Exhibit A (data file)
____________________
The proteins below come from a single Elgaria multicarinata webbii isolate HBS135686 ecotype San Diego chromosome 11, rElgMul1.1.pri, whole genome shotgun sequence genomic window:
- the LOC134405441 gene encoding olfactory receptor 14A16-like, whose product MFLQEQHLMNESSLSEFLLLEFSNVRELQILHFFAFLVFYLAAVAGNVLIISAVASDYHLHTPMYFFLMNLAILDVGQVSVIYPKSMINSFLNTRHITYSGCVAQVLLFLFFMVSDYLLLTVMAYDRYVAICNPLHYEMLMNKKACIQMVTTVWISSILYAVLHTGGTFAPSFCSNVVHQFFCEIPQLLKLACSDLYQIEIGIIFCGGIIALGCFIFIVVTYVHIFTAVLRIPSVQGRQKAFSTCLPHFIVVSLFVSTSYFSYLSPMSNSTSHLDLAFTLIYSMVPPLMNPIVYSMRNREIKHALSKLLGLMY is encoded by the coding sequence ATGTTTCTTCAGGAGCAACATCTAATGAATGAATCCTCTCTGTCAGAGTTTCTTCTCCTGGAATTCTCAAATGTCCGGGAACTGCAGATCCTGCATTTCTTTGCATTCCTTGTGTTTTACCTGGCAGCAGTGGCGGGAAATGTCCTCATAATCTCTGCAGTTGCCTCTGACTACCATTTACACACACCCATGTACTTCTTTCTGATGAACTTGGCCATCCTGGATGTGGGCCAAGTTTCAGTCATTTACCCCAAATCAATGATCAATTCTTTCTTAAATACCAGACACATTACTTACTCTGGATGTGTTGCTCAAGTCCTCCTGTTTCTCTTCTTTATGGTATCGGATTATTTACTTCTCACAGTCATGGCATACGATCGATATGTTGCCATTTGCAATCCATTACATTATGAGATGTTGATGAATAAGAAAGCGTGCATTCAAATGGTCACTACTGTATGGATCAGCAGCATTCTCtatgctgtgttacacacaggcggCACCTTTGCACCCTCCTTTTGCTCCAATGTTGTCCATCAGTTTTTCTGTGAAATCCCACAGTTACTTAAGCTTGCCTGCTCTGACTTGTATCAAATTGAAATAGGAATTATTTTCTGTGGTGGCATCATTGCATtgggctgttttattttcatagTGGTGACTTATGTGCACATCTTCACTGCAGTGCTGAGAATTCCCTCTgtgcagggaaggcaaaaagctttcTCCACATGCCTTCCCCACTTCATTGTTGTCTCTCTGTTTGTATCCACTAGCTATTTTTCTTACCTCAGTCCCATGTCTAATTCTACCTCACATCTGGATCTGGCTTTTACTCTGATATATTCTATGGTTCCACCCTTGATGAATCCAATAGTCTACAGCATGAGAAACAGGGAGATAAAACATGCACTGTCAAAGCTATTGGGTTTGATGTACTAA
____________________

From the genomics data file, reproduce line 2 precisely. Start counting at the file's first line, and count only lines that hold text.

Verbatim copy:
- the LOC134405441 gene encoding olfactory receptor 14A16-like, whose product MFLQEQHLMNESSLSEFLLLEFSNVRELQILHFFAFLVFYLAAVAGNVLIISAVASDYHLHTPMYFFLMNLAILDVGQVSVIYPKSMINSFLNTRHITYSGCVAQVLLFLFFMVSDYLLLTVMAYDRYVAICNPLHYEMLMNKKACIQMVTTVWISSILYAVLHTGGTFAPSFCSNVVHQFFCEIPQLLKLACSDLYQIEIGIIFCGGIIALGCFIFIVVTYVHIFTAVLRIPSVQGRQKAFSTCLPHFIVVSLFVSTSYFSYLSPMSNSTSHLDLAFTLIYSMVPPLMNPIVYSMRNREIKHALSKLLGLMY is encoded by the coding sequence ATGTTTCTTCAGGAGCAACATCTAATGAATGAATCCTCTCTGTCAGAGTTTCTTCTCCTGGAATTCTCAAATGTCCGGGAACTGCAGATCCTGCATTTCTTTGCATTCCTTGTGTTTTACCTGGCAGCAGTGGCGGGAAATGTCCTCATAATCTCTGCAGTTGCCTCTGACTACCATTTACACACACCCATGTACTTCTTTCTGATGAACTTGGCCATCCTGGATGTGGGCCAAGTTTCAGTCATTTACCCCAAATCAATGATCAATTCTTTCTTAAATACCAGACACATTACTTACTCTGGATGTGTTGCTCAAGTCCTCCTGTTTCTCTTCTTTATGGTATCGGATTATTTACTTCTCACAGTCATGGCATACGATCGATATGTTGCCATTTGCAATCCATTACATTATGAGATGTTGATGAATAAGAAAGCGTGCATTCAAATGGTCACTACTGTATGGATCAGCAGCATTCTCtatgctgtgttacacacaggcggCACCTTTGCACCCTCCTTTTGCTCCAATGTTGTCCATCAGTTTTTCTGTGAAATCCCACAGTTACTTAAGCTTGCCTGCTCTGACTTGTATCAAATTGAAATAGGAATTATTTTCTGTGGTGGCATCATTGCATtgggctgttttattttcatagTGGTGACTTATGTGCACATCTTCACTGCAGTGCTGAGAATTCCCTCTgtgcagggaaggcaaaaagctttcTCCACATGCCTTCCCCACTTCATTGTTGTCTCTCTGTTTGTATCCACTAGCTATTTTTCTTACCTCAGTCCCATGTCTAATTCTACCTCACATCTGGATCTGGCTTTTACTCTGATATATTCTATGGTTCCACCCTTGATGAATCCAATAGTCTACAGCATGAGAAACAGGGAGATAAAACATGCACTGTCAAAGCTATTGGGTTTGATGTACTAA